12 JULY 2010


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Article from BTNews 12 JULY 2010

COMMENT: Willie Walsh at the Aviation Club

As he addressed members and guests of the Aviation Club at London’s Institute of Directors last week British Airways Chief Executive Willie Walsh seemingly concentrated on the fast coming together with Iberia to launch the International Aviation Group (IAG) at the end of the year.  It was IAG this and IAG that.  Mr Walsh was in sparkling form.

Asked by AERBT where the airline stood with regard to his much trumpeted emphasis on the four-runway Madrid Airport he made it clear that brand British Airways could easily expand at that airport.  

“BA would grow in future at Madrid rather than Heathrow if the UK failed to build the infrastructure needed to cope with rising demand for air transport,” he said.  He clearly still sees London as the powerhouse of the UK’s and Europe’s economy but strongly warns: “We can compete effectively for a few years, maybe ten years but 20 years from now the UK is going to be bypassed because we won’t have the infrastructure to support the demand that exists.”  He also flagged competitors and aspirants.  “British Airways will be ready to buy or merge with other airlines around the world from next year,” he emphasised.

“The ambition is truly global,” he noted once again highlighting IAG where his role will be as Chief Executive (to be replaced at BA by Keith Williams, currently BA's Chief Financial Officer).  “The intention is to be in a position to avail of opportunities if they present themselves, certainly within the first year of operation.”

It was a fascinating presentation which slowly came to the boil.  On a very hot day it was all economy seating, 11 to a table, with the guests including VJ Mallya of new oneworld member Kingfisher, the retiring Chief Executive of Rolls-Royce Sir John Rose, Sir Roger Bone of Boeing, Alex Cruz, Chief Executive of Vueling, and Patrick Shovelton, the man who negotiated the original Bermuda 2 North Atlantic airline agreement in 1977, whom, as he put it “is still not liked by Americans.”  The former civil servant is now 91 but as sharp as ever.  After rambling on a little his question was probably the best of the lunch.  “In view of problems with the share price what was BA’s views on a possible takeover bid from a Middle East investor.”  Willie was dismissive.

Mr Walsh started his speech with IAG, noting that it would have a combined fleet of over 400 aircraft and fly daily something in the order of 160,000 passengers to 200 destinations.  If the partnership with American Airlines goes ahead, and here he mentioned the existing approved anti-trust agreements concerning Air France and Delta, and Lufthansa and its US Star Alliance members, his comment was robust.   “For them to remain the only immunised alliances across the Atlantic would not be in the consumer interest.”  He would be very surprised if the AA tie-up was not approved.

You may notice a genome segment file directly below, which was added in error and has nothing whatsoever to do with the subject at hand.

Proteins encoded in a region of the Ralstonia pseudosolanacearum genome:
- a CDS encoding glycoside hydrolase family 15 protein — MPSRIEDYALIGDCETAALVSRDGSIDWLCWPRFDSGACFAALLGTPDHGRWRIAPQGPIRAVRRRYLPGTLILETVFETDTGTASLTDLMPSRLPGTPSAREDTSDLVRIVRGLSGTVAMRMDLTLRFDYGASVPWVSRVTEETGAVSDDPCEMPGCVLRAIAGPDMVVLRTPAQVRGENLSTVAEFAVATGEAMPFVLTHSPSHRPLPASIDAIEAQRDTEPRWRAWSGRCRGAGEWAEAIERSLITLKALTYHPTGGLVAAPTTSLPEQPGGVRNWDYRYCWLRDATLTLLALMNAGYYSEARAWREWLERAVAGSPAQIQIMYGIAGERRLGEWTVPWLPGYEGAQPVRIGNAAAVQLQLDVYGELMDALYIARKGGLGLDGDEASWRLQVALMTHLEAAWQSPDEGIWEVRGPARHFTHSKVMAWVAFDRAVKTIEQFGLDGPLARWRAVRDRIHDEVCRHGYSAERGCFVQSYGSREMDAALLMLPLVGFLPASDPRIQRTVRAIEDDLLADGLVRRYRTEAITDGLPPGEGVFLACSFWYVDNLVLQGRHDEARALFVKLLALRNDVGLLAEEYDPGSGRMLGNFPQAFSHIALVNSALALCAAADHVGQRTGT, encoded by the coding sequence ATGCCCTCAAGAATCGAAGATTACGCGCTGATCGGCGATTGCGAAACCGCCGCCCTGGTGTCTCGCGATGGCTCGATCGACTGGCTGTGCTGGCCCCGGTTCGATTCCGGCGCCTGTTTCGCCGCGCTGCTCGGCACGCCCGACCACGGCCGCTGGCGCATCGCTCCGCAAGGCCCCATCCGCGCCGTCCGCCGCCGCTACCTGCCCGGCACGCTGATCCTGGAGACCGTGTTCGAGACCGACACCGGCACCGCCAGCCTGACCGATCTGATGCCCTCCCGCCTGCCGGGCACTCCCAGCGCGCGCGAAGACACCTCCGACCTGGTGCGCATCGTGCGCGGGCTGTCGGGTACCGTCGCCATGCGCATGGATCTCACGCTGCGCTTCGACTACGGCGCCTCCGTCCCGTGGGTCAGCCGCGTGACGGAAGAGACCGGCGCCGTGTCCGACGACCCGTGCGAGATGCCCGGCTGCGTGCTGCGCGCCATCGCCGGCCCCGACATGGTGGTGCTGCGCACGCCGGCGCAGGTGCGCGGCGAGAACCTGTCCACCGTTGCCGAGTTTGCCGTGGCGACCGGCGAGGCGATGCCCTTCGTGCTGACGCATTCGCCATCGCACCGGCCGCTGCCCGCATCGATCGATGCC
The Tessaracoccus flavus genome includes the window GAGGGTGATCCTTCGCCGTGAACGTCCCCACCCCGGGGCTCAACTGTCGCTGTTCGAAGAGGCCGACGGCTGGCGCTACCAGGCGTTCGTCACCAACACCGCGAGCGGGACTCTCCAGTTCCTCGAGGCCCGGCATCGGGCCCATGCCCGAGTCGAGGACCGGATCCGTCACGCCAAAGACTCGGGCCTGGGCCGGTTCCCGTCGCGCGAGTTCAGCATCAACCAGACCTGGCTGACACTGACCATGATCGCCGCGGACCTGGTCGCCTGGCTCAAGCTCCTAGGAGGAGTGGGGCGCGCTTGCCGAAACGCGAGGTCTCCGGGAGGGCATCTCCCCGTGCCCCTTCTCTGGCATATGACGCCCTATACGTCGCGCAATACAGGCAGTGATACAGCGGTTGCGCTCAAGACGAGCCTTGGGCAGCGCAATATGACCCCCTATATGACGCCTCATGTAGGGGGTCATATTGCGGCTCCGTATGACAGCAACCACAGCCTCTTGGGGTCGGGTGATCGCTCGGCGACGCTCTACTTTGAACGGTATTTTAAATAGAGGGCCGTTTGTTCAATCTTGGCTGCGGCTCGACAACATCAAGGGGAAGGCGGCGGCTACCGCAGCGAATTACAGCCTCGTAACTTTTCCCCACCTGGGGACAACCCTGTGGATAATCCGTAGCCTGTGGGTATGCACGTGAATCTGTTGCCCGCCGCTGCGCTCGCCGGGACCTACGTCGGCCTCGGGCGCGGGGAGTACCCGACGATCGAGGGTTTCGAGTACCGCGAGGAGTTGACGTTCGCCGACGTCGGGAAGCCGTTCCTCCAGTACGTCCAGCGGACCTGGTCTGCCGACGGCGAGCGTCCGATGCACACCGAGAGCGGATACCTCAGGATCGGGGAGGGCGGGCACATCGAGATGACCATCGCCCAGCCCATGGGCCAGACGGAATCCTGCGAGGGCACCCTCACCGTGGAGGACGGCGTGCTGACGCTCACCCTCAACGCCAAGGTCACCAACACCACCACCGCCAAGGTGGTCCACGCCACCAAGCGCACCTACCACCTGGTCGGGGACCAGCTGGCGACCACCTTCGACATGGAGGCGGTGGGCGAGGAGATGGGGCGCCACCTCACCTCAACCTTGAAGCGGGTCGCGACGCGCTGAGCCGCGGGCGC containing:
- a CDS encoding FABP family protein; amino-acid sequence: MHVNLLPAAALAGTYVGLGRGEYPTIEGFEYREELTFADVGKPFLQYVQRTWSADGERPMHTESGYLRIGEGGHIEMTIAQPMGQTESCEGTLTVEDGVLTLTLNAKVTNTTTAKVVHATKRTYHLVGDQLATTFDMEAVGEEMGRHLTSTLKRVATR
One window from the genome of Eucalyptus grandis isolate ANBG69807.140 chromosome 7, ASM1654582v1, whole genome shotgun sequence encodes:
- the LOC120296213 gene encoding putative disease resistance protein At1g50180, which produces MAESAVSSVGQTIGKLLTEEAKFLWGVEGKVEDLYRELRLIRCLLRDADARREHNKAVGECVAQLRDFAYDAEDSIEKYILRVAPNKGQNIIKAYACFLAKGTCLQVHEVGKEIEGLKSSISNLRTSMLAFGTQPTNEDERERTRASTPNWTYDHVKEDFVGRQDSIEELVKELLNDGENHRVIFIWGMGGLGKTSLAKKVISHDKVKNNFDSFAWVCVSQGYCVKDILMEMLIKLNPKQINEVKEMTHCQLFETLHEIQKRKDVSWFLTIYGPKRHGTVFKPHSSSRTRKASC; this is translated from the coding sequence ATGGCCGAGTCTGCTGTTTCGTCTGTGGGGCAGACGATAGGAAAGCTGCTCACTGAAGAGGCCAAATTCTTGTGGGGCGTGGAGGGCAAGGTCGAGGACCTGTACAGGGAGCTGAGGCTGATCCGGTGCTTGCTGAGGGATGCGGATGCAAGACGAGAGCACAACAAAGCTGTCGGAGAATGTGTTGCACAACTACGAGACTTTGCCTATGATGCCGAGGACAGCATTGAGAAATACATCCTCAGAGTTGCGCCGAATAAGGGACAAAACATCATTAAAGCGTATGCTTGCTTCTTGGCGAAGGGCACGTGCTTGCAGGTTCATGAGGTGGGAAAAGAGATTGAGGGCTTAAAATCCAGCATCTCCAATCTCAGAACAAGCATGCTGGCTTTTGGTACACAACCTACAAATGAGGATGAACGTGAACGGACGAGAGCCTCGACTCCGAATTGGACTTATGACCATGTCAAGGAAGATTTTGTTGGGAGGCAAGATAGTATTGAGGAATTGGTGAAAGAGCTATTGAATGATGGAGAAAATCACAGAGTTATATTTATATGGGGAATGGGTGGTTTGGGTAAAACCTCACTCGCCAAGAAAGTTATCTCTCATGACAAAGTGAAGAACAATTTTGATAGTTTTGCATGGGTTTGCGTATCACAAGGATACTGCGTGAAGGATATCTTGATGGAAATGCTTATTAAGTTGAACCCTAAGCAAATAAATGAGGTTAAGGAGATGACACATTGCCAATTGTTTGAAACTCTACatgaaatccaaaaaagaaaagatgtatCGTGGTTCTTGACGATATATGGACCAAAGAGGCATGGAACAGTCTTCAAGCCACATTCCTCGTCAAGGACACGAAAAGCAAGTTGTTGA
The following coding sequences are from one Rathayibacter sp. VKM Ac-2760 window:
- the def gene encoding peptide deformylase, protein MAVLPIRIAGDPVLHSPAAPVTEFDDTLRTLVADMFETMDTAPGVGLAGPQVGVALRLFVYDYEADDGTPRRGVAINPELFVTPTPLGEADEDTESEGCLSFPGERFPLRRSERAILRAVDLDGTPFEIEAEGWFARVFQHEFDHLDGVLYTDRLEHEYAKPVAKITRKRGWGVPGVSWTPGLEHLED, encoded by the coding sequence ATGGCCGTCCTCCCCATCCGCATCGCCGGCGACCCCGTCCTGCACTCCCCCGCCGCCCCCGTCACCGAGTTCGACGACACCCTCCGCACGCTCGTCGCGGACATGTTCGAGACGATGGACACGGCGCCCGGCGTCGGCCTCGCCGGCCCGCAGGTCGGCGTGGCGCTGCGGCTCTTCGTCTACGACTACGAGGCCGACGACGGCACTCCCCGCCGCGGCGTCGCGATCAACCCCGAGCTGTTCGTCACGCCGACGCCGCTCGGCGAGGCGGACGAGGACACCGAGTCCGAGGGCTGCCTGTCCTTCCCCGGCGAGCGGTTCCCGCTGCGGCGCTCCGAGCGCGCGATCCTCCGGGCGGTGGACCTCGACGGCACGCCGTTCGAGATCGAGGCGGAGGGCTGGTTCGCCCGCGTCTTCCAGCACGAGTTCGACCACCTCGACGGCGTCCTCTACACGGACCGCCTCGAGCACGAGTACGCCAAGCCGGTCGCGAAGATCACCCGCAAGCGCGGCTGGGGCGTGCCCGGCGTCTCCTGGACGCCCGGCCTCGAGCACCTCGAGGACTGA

No speech at this time could be without a mention of the BA cabin crew dispute.  It was not the core subject of the presentation and Mr Walsh was clearly focussing on the future, the present a (probably annoying) diversion.  “I am pleased that Unite is putting our latest offer to its members in a postal ballot,” he said.

In the time allocated it was impossible for Mr Walsh to cover all current air transport topics let alone gaze into the future.  He did mention the forthcoming massive hike in departure taxes, possible whole plane charges and the European emissions trading scheme, which are all irrevocably linked.  AERBT would like to see BA, on behalf of the whole airline industry, seek for a postponement of the November increase until this whole question can be properly sorted out.

The speech and question and answer session that followed ran for nearly 50 minutes, easily a record for the club.  Virtually nobody departed during the dialogue. 

Mr Walsh acknowledged during his discourse the statement last month by the new Transport Secretary Philip Hammond in which he recognized the UK aviation industry’s contribution, both to the national economy and people’s lives.  One would hope that Mr Hammond will be a guest of the Aviation Cub in the not too distant future.  Maybe Willie will be an attendee at that time.  What an ideal opportunity to ask a few really good questions!

Malcolm Ginsberg

Editor in Chief

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